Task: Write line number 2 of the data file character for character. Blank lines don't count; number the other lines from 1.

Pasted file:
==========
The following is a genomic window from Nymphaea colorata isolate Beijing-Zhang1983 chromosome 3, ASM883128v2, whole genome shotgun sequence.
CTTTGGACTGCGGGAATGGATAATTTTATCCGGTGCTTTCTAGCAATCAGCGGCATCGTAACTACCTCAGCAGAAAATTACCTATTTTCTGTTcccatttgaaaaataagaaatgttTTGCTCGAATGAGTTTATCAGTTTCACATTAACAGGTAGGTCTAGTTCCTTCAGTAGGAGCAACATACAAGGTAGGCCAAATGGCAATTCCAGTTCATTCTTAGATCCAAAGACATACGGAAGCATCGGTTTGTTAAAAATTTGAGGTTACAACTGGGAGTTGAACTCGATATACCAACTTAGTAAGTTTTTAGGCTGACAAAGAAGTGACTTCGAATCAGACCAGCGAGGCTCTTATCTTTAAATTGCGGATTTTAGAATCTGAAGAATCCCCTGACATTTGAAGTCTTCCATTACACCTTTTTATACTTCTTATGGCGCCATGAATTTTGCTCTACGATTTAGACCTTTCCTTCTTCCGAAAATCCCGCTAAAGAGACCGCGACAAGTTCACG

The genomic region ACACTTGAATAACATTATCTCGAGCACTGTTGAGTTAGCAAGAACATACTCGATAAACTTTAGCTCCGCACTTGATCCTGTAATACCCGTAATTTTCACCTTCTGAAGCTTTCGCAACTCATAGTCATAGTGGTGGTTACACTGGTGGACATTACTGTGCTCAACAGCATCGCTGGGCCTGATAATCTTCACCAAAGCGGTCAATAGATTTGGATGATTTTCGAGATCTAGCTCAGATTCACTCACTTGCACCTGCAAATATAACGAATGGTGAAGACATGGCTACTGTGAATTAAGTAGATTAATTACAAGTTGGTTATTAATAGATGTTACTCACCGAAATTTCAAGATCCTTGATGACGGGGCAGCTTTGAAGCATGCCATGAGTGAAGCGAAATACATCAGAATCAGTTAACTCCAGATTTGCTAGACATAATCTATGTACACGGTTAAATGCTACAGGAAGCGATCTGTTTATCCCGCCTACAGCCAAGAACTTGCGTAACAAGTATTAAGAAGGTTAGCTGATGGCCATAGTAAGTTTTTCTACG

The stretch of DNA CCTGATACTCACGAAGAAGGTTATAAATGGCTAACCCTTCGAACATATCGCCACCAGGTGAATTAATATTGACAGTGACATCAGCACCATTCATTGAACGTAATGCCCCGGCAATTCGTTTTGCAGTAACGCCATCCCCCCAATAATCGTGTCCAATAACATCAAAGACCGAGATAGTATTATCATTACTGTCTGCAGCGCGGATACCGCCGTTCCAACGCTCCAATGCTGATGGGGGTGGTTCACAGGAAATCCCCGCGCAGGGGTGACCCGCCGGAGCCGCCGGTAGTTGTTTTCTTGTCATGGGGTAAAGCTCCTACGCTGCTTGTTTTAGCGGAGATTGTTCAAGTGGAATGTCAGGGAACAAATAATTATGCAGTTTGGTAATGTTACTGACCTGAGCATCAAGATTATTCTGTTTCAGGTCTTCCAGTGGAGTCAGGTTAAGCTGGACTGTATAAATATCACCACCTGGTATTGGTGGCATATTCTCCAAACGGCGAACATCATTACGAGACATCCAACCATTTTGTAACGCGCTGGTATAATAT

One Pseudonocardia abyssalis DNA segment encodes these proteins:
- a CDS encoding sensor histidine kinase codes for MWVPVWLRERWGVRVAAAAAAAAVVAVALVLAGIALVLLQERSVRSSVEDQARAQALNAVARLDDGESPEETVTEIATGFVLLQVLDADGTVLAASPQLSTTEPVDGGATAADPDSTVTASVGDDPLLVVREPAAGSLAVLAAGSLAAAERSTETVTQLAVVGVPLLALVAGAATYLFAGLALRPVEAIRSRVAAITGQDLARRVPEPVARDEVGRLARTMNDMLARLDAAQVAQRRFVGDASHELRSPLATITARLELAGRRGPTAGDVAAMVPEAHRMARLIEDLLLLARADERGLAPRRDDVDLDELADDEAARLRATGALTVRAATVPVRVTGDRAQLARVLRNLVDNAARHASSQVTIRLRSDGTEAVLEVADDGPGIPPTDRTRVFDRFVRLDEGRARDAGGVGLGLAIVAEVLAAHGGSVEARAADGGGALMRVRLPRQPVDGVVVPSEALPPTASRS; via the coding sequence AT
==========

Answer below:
CTTTGGACTGCGGGAATGGATAATTTTATCCGGTGCTTTCTAGCAATCAGCGGCATCGTAACTACCTCAGCAGAAAATTACCTATTTTCTGTTcccatttgaaaaataagaaatgttTTGCTCGAATGAGTTTATCAGTTTCACATTAACAGGTAGGTCTAGTTCCTTCAGTAGGAGCAACATACAAGGTAGGCCAAATGGCAATTCCAGTTCATTCTTAGATCCAAAGACATACGGAAGCATCGGTTTGTTAAAAATTTGAGGTTACAACTGGGAGTTGAACTCGATATACCAACTTAGTAAGTTTTTAGGCTGACAAAGAAGTGACTTCGAATCAGACCAGCGAGGCTCTTATCTTTAAATTGCGGATTTTAGAATCTGAAGAATCCCCTGACATTTGAAGTCTTCCATTACACCTTTTTATACTTCTTATGGCGCCATGAATTTTGCTCTACGATTTAGACCTTTCCTTCTTCCGAAAATCCCGCTAAAGAGACCGCGACAAGTTCACG